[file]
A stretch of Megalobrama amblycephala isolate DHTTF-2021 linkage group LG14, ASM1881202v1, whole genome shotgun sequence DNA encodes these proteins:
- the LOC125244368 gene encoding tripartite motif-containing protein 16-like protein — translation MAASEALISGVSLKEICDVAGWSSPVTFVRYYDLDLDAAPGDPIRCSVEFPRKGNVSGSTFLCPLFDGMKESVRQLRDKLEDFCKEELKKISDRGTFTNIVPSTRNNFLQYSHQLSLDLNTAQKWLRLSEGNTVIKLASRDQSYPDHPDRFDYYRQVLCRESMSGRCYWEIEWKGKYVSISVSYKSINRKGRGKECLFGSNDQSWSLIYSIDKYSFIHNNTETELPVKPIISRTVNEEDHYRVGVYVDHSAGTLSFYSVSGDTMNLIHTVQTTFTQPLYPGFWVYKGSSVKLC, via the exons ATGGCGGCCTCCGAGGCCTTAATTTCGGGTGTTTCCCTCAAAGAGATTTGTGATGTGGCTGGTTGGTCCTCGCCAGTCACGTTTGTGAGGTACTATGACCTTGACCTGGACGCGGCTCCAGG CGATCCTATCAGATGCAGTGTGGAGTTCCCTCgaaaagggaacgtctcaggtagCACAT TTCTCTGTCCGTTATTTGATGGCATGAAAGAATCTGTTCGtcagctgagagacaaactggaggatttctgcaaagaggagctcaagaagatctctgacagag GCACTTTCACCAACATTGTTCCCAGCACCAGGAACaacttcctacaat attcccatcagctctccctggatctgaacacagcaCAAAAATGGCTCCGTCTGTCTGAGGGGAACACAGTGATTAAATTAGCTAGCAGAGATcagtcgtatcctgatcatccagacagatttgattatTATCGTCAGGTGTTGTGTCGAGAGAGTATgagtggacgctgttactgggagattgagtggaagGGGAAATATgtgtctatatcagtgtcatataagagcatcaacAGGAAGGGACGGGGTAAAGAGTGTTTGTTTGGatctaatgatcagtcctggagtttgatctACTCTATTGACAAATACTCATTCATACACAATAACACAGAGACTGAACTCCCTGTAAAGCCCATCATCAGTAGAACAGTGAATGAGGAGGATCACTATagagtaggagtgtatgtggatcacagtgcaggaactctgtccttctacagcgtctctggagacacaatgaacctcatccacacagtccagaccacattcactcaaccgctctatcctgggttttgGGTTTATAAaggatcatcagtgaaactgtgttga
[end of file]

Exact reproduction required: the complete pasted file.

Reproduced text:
A stretch of Megalobrama amblycephala isolate DHTTF-2021 linkage group LG14, ASM1881202v1, whole genome shotgun sequence DNA encodes these proteins:
- the LOC125244368 gene encoding tripartite motif-containing protein 16-like protein — translation MAASEALISGVSLKEICDVAGWSSPVTFVRYYDLDLDAAPGDPIRCSVEFPRKGNVSGSTFLCPLFDGMKESVRQLRDKLEDFCKEELKKISDRGTFTNIVPSTRNNFLQYSHQLSLDLNTAQKWLRLSEGNTVIKLASRDQSYPDHPDRFDYYRQVLCRESMSGRCYWEIEWKGKYVSISVSYKSINRKGRGKECLFGSNDQSWSLIYSIDKYSFIHNNTETELPVKPIISRTVNEEDHYRVGVYVDHSAGTLSFYSVSGDTMNLIHTVQTTFTQPLYPGFWVYKGSSVKLC, via the exons ATGGCGGCCTCCGAGGCCTTAATTTCGGGTGTTTCCCTCAAAGAGATTTGTGATGTGGCTGGTTGGTCCTCGCCAGTCACGTTTGTGAGGTACTATGACCTTGACCTGGACGCGGCTCCAGG CGATCCTATCAGATGCAGTGTGGAGTTCCCTCgaaaagggaacgtctcaggtagCACAT TTCTCTGTCCGTTATTTGATGGCATGAAAGAATCTGTTCGtcagctgagagacaaactggaggatttctgcaaagaggagctcaagaagatctctgacagag GCACTTTCACCAACATTGTTCCCAGCACCAGGAACaacttcctacaat attcccatcagctctccctggatctgaacacagcaCAAAAATGGCTCCGTCTGTCTGAGGGGAACACAGTGATTAAATTAGCTAGCAGAGATcagtcgtatcctgatcatccagacagatttgattatTATCGTCAGGTGTTGTGTCGAGAGAGTATgagtggacgctgttactgggagattgagtggaagGGGAAATATgtgtctatatcagtgtcatataagagcatcaacAGGAAGGGACGGGGTAAAGAGTGTTTGTTTGGatctaatgatcagtcctggagtttgatctACTCTATTGACAAATACTCATTCATACACAATAACACAGAGACTGAACTCCCTGTAAAGCCCATCATCAGTAGAACAGTGAATGAGGAGGATCACTATagagtaggagtgtatgtggatcacagtgcaggaactctgtccttctacagcgtctctggagacacaatgaacctcatccacacagtccagaccacattcactcaaccgctctatcctgggttttgGGTTTATAAaggatcatcagtgaaactgtgttga